Guardianship can sometimes be a necessary step in caring for those who are disabled, the elderly or minor children. Each state has its own rules to establishing and maintaining legal guardianship. In this post, we examine some of the most frequently asked questions about what it means and how to become a legal guardian in New Jersey.
What is a legal guardian?
A legal guardian is a person or agency that is legally authorized by the State to act on behalf of a minor or incapacitated adult to ensure that the health, safety and welfare needs of that individual are met. A legal guardian, while involving the individual as much as possible, also makes decisions and gives informed consent on behalf of the individual.
Who needs a guardian?
The New Jersey Bureau of Guardianship Services is required to evaluate all individuals if he or she is in need of a guardian at the point of the individual’s entry into the service system or when he or she is receiving services as a minor. This assessment is based on a clinical assessment on whether the individual has the capacity to make choices and decisions independently. The assessment also considers whether it is necessary for an individual to have a guardian.
What are the different types of guardianship?
There are two types of guardianship. Limited guardianship is appropriate for those who can make some, but not all, decisions, whereas general guardianship is appropriate for those who are incapable of making decisions.
Beyond, that, there are certain types of guardianship that extend to the person, but not the person’s property. This type of guardianship involves no financial obligations. Other guardianship extends over the person and property.
How does one become a guardian?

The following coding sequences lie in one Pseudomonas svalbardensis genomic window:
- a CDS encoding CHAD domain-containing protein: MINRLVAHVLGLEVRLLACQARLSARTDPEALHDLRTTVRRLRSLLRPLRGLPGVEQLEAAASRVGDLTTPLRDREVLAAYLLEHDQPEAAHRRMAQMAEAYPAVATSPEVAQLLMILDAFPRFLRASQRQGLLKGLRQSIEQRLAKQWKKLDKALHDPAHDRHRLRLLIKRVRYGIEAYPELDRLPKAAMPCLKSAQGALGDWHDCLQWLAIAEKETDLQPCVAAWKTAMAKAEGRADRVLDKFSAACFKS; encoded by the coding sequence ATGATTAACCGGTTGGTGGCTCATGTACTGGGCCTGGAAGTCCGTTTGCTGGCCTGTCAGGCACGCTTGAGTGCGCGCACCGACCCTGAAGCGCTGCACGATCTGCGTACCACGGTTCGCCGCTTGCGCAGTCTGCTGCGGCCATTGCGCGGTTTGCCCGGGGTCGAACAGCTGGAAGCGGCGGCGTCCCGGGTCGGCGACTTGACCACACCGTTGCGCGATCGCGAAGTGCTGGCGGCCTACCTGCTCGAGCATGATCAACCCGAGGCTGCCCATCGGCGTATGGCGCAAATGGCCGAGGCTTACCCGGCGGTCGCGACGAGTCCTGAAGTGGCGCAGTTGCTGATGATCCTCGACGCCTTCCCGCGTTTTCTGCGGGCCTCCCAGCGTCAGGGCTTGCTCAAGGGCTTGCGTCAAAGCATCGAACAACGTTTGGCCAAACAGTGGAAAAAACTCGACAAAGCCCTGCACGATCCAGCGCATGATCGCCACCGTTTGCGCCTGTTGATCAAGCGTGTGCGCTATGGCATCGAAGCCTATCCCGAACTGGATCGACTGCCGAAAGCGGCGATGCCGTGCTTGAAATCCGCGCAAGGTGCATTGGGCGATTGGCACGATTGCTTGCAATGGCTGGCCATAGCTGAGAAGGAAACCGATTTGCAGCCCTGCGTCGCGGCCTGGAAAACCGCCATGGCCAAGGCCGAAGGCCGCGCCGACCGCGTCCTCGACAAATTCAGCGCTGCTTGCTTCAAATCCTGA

Individuals apply for guardianship and must demonstrate that the individual whom they are seeking guardianship over understands that he or she is appointing someone and granting them authority to make decisions on his or her behalf. While it is not required to apply for guardianship with the assistance of an attorney, it is strongly recommended; the guardianship process is a legal process that requires a petition to the court.
Can the State of New Jersey serve as a guardian?
In certain circumstances, the Bureau may act as a guardian to minors without parents or legal guardians and has granted a power of attorney to the Bureau.
Is guardianship permanent?
No, guardianship is not permanent. The Bureau reviews an individual’s continuing need for guardianship. If the Bureau determines that guardianship is no longer necessary, the Bureau initiates the process for terminating or limiting guardianship.
Angela Yu is a New Jersey and New York attorney with a multifaceted practice area focusing in corporate, real estate and general contract law. She uses her interest in real life application of the law to author articles and other scholarship on a broad range of cutting-edge legal and business topics. Ms. Yu is a published legal author and holds a J.D. and M.B.A. from Rutgers School of Law and Rutgers Business School. Neither Angela nor Mike Farhi provides legal advice on this website. This blog post and any blog posts do not constitute legal advice.